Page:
1 Corinthians 15:41

Even though we are small, we are gloriously so...and like the stars, each different from the other. We serve a marvelous God!

Friday, October 22, 2010

Twitter & the Nativity

This Advent season, Twitter users (and anyone with internet access), will be able to follow the "Natwivity"! The U.K. based Evangelical Alliance and a design company called Share Creative hope to bring the ages old story of Christ's birth to a new and modern media platform.

The characters will include...Joseph, Mary, the shepherds, the 3 wise men and King Herod. Huw Tyler, of Share Creative, says: "We want to tell the Christmas story, an amazingly exciting story in a way that is not only accessible, but is fun and relevant to today's internet generation." They plan to offer fresh insight into what may have been the thoughts and feelings of the main characters...imagine, a twitter post from the shepherds when they meet the Angels!

If you are not a follower of Twitter, daily accounts can be read beginning December 1st through December 25, by logging on to:

The project also has a Facebook page here. The postings will be suitable for people of all ages! I, for one am interested in seeing what they have to say!

Thursday, October 21, 2010


Surprise, Surprise...

After years of hype about the apocalypse occurring on December 21, 2012...the date could be wrong! A new critique "Calendars and Years II: Astronomy and Time in the Ancient and Medieval World" argues that the conversion of the dates from the Mayan calendar to the modern calendar may be off by 50 to 100 years. And while they explain lots of calculations and what routes were taken to arrive at the date the bottom line is...they don't know when the world will end. And neither do we. As Jesus says in Matthew 24:36, "No one knows about that day or hour, not even the angels in heaven, nor the Son, but only the Father."

We're not supposed to know, nor are we supposed to worry about it. What we are supposed to do is "be ready" all times. We are called to live each day as if it were our last...with love, compassion, peace and grace.

Tuesday, October 19, 2010

Wondrous Creatures...

If we take a moment to observe the world around us we will be reminded that God has made some truly wondrous creatures...with amazing abilities...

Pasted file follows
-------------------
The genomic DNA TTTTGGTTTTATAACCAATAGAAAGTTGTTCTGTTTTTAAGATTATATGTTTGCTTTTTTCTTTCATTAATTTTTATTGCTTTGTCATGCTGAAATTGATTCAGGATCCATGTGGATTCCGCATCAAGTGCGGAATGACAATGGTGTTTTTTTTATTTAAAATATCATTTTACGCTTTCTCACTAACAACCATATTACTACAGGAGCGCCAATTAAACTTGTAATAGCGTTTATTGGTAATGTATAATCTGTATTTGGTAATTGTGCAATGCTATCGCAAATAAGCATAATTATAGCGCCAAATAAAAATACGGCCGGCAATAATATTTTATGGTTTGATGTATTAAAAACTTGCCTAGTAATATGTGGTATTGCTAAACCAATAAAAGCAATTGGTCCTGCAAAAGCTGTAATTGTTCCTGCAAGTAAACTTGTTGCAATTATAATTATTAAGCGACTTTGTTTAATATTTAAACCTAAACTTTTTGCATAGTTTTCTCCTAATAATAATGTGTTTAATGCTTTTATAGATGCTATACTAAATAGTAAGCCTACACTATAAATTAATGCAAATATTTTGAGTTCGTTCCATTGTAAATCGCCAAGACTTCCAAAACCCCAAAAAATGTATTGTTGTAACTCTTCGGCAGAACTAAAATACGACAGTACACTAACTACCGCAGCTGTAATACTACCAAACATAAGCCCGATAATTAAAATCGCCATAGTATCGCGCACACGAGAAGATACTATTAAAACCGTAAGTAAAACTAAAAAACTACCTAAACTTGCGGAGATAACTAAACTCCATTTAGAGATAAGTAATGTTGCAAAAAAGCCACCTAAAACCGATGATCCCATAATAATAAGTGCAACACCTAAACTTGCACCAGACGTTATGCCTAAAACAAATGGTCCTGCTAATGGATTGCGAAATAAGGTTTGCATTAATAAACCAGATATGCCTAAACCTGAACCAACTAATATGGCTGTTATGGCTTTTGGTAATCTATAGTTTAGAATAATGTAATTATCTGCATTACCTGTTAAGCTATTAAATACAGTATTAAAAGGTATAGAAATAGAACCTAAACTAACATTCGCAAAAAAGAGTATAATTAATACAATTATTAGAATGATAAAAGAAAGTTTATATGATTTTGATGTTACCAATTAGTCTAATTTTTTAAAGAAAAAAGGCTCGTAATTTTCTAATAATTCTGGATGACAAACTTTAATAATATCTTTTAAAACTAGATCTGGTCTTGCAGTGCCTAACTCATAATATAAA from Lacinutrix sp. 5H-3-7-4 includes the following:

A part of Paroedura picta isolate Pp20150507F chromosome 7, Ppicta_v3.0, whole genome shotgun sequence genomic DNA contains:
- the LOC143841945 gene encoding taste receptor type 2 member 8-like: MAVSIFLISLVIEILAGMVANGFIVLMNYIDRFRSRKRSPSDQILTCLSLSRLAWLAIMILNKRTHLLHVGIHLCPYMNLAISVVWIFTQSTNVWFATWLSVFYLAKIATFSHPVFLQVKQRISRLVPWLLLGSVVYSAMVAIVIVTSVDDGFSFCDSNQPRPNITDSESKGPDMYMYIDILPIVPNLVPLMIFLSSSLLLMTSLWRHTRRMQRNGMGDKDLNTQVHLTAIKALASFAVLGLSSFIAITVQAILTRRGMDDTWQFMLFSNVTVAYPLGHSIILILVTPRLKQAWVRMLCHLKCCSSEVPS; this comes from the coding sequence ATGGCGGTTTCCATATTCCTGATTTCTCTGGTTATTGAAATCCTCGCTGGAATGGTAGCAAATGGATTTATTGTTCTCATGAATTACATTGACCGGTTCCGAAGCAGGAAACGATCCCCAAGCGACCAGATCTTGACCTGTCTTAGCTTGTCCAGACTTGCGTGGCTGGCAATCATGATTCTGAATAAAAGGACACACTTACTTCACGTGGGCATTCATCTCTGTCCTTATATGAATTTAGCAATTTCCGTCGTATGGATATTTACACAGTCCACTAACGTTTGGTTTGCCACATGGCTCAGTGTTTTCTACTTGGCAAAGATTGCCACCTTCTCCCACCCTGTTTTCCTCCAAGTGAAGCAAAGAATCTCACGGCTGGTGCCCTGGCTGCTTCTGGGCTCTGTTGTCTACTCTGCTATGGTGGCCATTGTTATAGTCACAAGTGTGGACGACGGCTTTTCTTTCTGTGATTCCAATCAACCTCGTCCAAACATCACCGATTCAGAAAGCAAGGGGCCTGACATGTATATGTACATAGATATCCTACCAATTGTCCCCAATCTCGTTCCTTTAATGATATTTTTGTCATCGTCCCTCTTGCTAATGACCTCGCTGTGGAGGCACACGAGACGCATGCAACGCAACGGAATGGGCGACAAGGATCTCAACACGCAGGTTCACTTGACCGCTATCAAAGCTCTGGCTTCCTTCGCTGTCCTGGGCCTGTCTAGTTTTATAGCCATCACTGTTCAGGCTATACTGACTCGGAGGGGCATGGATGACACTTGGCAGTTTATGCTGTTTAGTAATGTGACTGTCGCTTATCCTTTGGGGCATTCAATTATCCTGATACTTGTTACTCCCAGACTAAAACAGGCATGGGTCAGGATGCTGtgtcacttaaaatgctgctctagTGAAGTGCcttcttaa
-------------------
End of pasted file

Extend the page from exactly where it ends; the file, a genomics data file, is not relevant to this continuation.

This was filmed in Italy and I don't know exactly what kind of deer, sheep, antelope these animals are but to see them standing and eating around the rocks on this dam seems to defy gravity and a couple of other forces of nature...

There is a lesson about fear and trusting in the Lord somewhere in here...

Sunday, October 17, 2010

Companion of the Souls

When the two disciples recognised Jesus as he broke the bread for them in their house in Emmaus, he "vanished from their sight" (Luke 24:31). The recognition and the disappearance of Jesus are one and the same event. Why? Because the disciples recognised that their Lord Jesus, the Christ, now lives in them ... that they have become Christ-bearers. Therefore, Jesus no longer sits across the table from them as the stranger, the guest, the friend with whom they can speak and from whom they can receive good counsel. He has become one with them. He has given them his own Spirit of Love. Their companion on the journey has become the companion of their souls. They are alive, yet it is no longer them, but Christ living in them (see Galatians 2:20).

Henri Nouwen

Friday, October 15, 2010


Since it's Friday and it's fall (my favorite time of year) and the weather forecast for the weekend is absolutely beautiful and the trees are really starting to turn and it's really busy what with the normal day to day living and all that it entails. Along with planning a meeting at the local Corn Maze for Sunday evening and Halloween party next weekend for the children. Then before you know it the holiday's are really on us. Looks like all the chicks + 1 (son's girlfriend) will be in the nest for Thanksgiving and what with planning for Advent and Christmas...I decided to offer this Satire by Craig Brown of the Daily Mail:

Things are as they are. Yet being what they are, they are also somehow different. And if things were not as they are, they could not continue to be what they both have been and will be. And consequently they--the things in question--will always be not only what they might have been, but also what they will be.

Here's to Friday!